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The Globe and Mail

B.C. parties jockey for position in Nov. 19 municipal race

Vision Vancouver mayor elect Gregor Robertson celebrates his victory in Vancouver Saturday, Nov. 15, 2008.

Jonathan Hayward/ The Canadian Press/Jonathan Hayward/ The Canadian Press

Vancouver's civic election unofficially left the start gate this week, amid the sound of chickens clucking and two very different parties racing to capitalize on dissatisfaction with the first-term Vision Vancouver and its mayor, Gregor Robertson.

The city's centre-right Non-Partisan Association, working hard to recover from near annihilation in 2008, launched an attack ad Monday that blasted Vision for its focus on "backyard chickens and front yard wheat fields."

The ad, unusually negative for the beginning of a campaign, intoned that Mr. Robertson's "priorities are not yours," amid the sound of chickens, and promised that the NPA would bring "common sense" back to City Hall.

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The party followed up Tuesday with a news conference to announce the first part of its platform, where mayoral candidate Suzanne Anton took aim at the mayor again for not taking responsibility for the Stanley Cup riot.

"I will be accountable for the Stanley Cup celebrations next year. The buck will stop with me," said Ms. Anton, as she delivered a set of promises to make city hall more accountable. Those included pledges of support for big initiatives, like the province's proposal to create a municipal auditor-general, and more picayune ones, like a promise to require more detailed expense accounts from councillors, including the names of those treated to lunch.

While the NPA was delivering its messages, the Green Party was preparing to nominate Adriane Carr Tuesday night to run for a seat on council.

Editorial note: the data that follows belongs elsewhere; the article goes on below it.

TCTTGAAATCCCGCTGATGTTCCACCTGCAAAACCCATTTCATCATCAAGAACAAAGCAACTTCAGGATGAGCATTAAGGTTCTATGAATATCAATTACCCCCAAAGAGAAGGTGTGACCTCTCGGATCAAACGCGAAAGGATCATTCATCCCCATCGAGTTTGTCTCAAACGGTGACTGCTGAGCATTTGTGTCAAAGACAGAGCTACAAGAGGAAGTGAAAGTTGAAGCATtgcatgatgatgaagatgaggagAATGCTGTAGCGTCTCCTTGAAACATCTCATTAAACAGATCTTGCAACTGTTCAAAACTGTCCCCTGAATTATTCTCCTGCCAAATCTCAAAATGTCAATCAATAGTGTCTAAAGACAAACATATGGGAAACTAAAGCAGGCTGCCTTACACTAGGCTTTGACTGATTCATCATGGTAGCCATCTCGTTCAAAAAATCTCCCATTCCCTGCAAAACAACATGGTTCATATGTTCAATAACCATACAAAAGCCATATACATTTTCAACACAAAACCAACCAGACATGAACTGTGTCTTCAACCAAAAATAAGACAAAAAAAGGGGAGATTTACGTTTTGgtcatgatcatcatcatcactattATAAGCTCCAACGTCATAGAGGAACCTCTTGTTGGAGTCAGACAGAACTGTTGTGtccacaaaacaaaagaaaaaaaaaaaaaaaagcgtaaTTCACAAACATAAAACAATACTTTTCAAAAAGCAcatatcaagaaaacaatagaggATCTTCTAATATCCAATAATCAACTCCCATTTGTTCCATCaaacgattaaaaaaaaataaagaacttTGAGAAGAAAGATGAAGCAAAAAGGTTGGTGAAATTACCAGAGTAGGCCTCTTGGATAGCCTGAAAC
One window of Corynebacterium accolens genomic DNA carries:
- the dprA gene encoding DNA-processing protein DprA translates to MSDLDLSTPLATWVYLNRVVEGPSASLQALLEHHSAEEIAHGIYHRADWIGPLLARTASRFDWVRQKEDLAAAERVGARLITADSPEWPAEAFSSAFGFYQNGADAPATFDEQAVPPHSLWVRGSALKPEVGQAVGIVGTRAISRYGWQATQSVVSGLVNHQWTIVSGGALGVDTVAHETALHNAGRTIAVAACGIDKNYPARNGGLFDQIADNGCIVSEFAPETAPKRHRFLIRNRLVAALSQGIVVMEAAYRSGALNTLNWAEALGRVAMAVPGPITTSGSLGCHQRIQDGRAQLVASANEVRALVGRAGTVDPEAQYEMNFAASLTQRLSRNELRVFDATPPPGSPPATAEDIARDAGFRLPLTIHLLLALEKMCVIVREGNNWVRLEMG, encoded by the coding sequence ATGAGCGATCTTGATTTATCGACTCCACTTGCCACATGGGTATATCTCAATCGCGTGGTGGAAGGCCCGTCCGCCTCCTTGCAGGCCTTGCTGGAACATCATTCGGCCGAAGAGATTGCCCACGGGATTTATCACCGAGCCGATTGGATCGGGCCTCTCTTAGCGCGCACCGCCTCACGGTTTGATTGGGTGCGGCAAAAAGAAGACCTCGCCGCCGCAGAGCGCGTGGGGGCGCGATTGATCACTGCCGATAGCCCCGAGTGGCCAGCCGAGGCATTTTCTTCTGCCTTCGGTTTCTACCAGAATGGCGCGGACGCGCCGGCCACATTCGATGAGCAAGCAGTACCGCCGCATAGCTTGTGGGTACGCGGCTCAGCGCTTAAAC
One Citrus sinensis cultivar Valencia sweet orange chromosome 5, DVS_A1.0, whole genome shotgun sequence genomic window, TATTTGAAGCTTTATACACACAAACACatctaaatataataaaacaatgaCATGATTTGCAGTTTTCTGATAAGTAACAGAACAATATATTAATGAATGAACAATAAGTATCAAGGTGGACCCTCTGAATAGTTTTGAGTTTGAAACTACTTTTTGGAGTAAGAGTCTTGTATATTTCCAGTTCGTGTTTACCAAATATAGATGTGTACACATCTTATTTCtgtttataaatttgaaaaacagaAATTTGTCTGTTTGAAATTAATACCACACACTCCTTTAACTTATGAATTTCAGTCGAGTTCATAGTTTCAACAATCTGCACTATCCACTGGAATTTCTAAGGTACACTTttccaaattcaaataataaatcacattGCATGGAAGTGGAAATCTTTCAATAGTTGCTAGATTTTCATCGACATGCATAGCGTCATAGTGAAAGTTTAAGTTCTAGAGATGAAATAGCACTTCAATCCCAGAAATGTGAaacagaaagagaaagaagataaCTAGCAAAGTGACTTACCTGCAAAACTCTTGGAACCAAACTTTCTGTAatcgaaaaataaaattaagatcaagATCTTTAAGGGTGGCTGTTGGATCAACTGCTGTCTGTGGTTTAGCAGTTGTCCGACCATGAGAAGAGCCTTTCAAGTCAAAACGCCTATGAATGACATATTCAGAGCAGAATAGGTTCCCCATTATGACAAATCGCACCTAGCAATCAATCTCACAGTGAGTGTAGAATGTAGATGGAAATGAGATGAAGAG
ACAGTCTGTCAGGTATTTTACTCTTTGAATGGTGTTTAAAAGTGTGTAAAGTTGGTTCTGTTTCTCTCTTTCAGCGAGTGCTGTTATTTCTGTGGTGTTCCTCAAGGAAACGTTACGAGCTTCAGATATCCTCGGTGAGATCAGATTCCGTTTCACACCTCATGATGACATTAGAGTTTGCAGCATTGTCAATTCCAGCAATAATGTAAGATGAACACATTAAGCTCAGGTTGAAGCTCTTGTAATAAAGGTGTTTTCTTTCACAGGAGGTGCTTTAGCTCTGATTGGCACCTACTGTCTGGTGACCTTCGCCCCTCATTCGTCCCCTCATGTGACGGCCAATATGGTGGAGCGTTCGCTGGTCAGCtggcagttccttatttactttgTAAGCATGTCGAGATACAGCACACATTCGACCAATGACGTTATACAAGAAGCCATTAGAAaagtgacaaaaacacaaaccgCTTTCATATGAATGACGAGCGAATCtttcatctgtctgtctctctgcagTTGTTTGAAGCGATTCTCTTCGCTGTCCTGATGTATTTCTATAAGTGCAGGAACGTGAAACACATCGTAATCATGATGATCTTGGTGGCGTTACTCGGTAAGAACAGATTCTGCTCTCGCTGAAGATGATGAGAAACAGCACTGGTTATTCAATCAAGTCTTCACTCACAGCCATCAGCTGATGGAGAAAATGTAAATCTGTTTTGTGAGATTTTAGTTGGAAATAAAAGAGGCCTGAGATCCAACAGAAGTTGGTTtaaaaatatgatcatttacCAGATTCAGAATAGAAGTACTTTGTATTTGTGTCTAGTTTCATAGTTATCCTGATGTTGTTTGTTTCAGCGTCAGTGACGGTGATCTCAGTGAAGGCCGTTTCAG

That marks the official divorce between the Greens and Vision, which had an agreement to co-operate in the 2008 election that allotted one slot on the park board to the Greens. The Greens turned down the same deal for this election – a move that has created some dissent in that party.

Ms. Carr, like NPA candidates, said she's hearing people express unhappiness with Vision Vancouver, which was elected with high hopes three years ago by many who liked its message of fighting homelessness and pushing a green agenda more aggressively.

"A lot of people have talked to me about their concern that Vision Vancouver has catered to developers," Ms. Carr said. The severe cuts to the park-board budget in Vision's first year also sparked her decision to run, she said.

Although the Greens have decamped, the other of Vision's coalition partners is still hanging tight. Although the Greens offered to run a joint slate with the city's oldest left-wing party, COPE, its members have agreed to co-operate with Vision again. This time, however, COPE is getting three of the 10 slots on that slate, instead of the two it had last time.

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Like the Greens, COPE has some members who don't want to share a bed with Vision any more. A nomination meeting this weekend will select among candidates who differ on whether to keep working with Vision, which could lead to friction over the deal.

Amid all of this jockeying, Vision's campaign team has been relatively silent. The Vision council was busy in the spring and summer passing big policy documents on housing, homelessness, and future plans for greening the city but has been lying comparatively low since then.

Vision's executive director, Ian Baillie, said the party is busy "running the city" rather than campaigning, but that it will be coming out soon with a platform focused on what it knows people are the most concerned about: affordable housing, homelessness, and transportation.

He said the NPA's decision to start its campaign so negatively is a disservice to Vancouver voters.

"Any party that starts off negative has nothing to say on the important issues."

Mr. Baillie couldn't resist making his own negative point, however, noting that Ms. Anton talks about accountability but still hasn't released the names of people who donated to a private fundraiser she held earlier this year, as she promised to.

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There will be much more energetic wrestling for public opinion to come before the Nov. 19 election. Both of the major parties have been polling. Both have had their candidates out knocking on doors and trolling the streets for weeks. And both are out raising money through private requests – rumours say significant amounts for the NPA – and through fundraising dinners planned for this fall.

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About the Author
Urban affairs contributor

Frances Bula has written about urban issues and city politics in B.C.’s Vancouver region, covering everything from Downtown Eastside drug addiction to billion-dollar development projects, since 1994. More

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